Mustached and saddleback tamarins spent more time resting in secondary forest and in the forest edge than in other parts of their home range during the dry season and consequently dispersed a higher density of seeds into these areas. A large proportion of their diet consisted of pioneer species during the dry and early wet season (Culot et al. 2010a). As the pioneer trees were located mainly in the secondary forest, we can hypothesize that this habitat constituted the main food resource for the tamarins during the dry season while there was less fruit in primary forest. Fruit abundance is low in the primary forest in an area close to our study site during the dry season (Garber 1993). This fruit scarcity in primary forest might have driven the tamarins to save more energy than during the wet season by resting for longer periods and closer to their main fruit resources, located in secondary forest and in the edge.

Many primate species use a small number of sleeping sites repeatedly over several years (Anderson 1984; Chapman et al. 1989; Julliot 1997). These sites, as well as feeding trees or other frequently used sites, are clearly areas of high seed deposition (Lapenta 2002; McConkey 2000; Schupp et al. 2002), as observed under sleeping trees of spider monkeys (Russo and Augspurger 2004), woolly monkeys (Lagothrix lagothricha: Stevenson 2000), and gorillas (Rogers et al. 1998). In contrast, tamarins have many different sleeping sites, the majority being used only once (Smith et al. 2007). This particular behavior is probably a strategy to reduce predation risk, as predation is the major factor influencing the pattern of sleeping sites in these species (Smith et al. 2007). It seems that predation has much less influence in the case of resting site selection, as tamarins often repeatedly used their resting sites, although during a limited period of time. We assume that tamarins are probably less restrictive in the choice of their resting sites regarding predation avoidance because they can compensate by vigilance during the day, which seems much less possible at night, in sleeping sites.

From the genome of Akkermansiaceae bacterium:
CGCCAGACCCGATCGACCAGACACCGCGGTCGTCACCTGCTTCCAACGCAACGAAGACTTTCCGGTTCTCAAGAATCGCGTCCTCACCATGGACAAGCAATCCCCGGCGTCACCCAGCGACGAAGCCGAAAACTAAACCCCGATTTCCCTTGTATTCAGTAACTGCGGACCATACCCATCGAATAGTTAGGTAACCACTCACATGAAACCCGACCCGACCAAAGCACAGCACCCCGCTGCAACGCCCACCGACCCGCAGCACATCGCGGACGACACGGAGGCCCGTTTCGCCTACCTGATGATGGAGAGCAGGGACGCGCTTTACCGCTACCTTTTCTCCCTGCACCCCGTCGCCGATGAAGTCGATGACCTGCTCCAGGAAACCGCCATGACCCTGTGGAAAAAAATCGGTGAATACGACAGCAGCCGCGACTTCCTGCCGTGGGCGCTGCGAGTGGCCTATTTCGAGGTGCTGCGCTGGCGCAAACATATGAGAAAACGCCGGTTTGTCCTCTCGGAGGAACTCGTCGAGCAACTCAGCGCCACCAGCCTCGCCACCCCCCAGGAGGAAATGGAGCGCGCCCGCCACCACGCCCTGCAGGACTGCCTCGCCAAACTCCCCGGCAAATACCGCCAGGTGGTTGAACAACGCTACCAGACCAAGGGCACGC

By repeatedly using a high number of resting sites, tamarins dispersed a higher density of seeds within than outside these resting areas. However, only a small number of resting sites were used in both seasons, which indicates a high turnover in the choice of resting sites. This observation suggests that the numerous high seed density sites generated by tamarin behavior, varying from one season to another, modify the spatiotemporal pattern of the seed dispersal in such a way that the location of the centers of seed deposition changes over the course of the year. This may prevent a very high concentration of seeds that would attract density-dependent predators and increase interspecific competition for seedling emergence. However, because the resting sites were very close to the feeding trees, dispersal of seeds below conspecifics was also possible. Contrary to our prediction, seed burial probability by dung beetles, seed survival, and seedling recruitment did not differ between resting areas and outside them. Likewise, although more seeds were buried by dung beetles when they were inside large dung-piles versus small piles, there is no difference in the number of seeds predated by rodents in clumped vs. scattered defecation patterns of howlers (Andresen 2002). Centers of tamarin seed deposition were therefore important centers of seedling recruitment. Resting sites thus seem to play an important role in maintaining forest diversity and may catalyze forest regeneration. By using resting sites in the secondary forest and dispersing a high quantity of seeds from primary to secondary forest (Culot et al. 2010a), tamarins initiate new recruitment loci for forest regeneration. In contrast, although sleeping sites can also be centers of seed deposition and seedling recruitment (Feldmann and Heymann 2001), it is much less probable that they play this role in a degraded area, as tamarins (saddleback tamarins) slept only once in the secondary forest in a 2 1/2-yr study period (L. Culot, unpubl. data). Moreover, fallen trees creating gaps in the canopy are quite often used by tamarins (cf. dead trunks) for resting, especially by saddleback tamarins. The deposition of seeds by tamarins within these specific areas may increase the seedling establishment, and hence contribute to forest regeneration.